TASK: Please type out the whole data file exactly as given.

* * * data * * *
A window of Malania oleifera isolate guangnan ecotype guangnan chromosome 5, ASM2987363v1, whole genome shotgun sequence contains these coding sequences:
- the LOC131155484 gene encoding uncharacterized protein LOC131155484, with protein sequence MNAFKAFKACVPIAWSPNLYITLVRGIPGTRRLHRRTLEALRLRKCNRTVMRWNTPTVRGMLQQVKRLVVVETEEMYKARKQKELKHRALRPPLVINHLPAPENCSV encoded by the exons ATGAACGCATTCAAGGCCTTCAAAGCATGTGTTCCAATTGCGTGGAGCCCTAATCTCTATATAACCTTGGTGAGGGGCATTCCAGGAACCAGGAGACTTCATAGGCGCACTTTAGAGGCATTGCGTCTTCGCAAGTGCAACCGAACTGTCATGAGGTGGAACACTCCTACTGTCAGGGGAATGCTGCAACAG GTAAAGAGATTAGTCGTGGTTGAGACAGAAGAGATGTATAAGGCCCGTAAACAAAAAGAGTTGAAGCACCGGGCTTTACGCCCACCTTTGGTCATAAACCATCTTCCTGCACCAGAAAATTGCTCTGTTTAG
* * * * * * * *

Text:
A window of Malania oleifera isolate guangnan ecotype guangnan chromosome 5, ASM2987363v1, whole genome shotgun sequence contains these coding sequences:
- the LOC131155484 gene encoding uncharacterized protein LOC131155484, with protein sequence MNAFKAFKACVPIAWSPNLYITLVRGIPGTRRLHRRTLEALRLRKCNRTVMRWNTPTVRGMLQQVKRLVVVETEEMYKARKQKELKHRALRPPLVINHLPAPENCSV encoded by the exons ATGAACGCATTCAAGGCCTTCAAAGCATGTGTTCCAATTGCGTGGAGCCCTAATCTCTATATAACCTTGGTGAGGGGCATTCCAGGAACCAGGAGACTTCATAGGCGCACTTTAGAGGCATTGCGTCTTCGCAAGTGCAACCGAACTGTCATGAGGTGGAACACTCCTACTGTCAGGGGAATGCTGCAACAG GTAAAGAGATTAGTCGTGGTTGAGACAGAAGAGATGTATAAGGCCCGTAAACAAAAAGAGTTGAAGCACCGGGCTTTACGCCCACCTTTGGTCATAAACCATCTTCCTGCACCAGAAAATTGCTCTGTTTAG